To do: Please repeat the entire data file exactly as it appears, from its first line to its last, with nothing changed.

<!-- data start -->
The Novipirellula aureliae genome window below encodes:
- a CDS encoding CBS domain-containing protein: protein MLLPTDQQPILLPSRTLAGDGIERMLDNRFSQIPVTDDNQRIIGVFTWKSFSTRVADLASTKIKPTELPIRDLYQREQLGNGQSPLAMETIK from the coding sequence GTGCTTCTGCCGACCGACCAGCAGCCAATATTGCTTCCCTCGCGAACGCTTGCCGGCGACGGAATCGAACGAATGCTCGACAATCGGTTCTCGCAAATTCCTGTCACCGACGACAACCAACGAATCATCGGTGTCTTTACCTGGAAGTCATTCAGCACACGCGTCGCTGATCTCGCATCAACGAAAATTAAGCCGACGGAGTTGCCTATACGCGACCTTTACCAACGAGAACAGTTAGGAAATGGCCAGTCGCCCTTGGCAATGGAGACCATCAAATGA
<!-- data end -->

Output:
The Novipirellula aureliae genome window below encodes:
- a CDS encoding CBS domain-containing protein: protein MLLPTDQQPILLPSRTLAGDGIERMLDNRFSQIPVTDDNQRIIGVFTWKSFSTRVADLASTKIKPTELPIRDLYQREQLGNGQSPLAMETIK from the coding sequence GTGCTTCTGCCGACCGACCAGCAGCCAATATTGCTTCCCTCGCGAACGCTTGCCGGCGACGGAATCGAACGAATGCTCGACAATCGGTTCTCGCAAATTCCTGTCACCGACGACAACCAACGAATCATCGGTGTCTTTACCTGGAAGTCATTCAGCACACGCGTCGCTGATCTCGCATCAACGAAAATTAAGCCGACGGAGTTGCCTATACGCGACCTTTACCAACGAGAACAGTTAGGAAATGGCCAGTCGCCCTTGGCAATGGAGACCATCAAATGA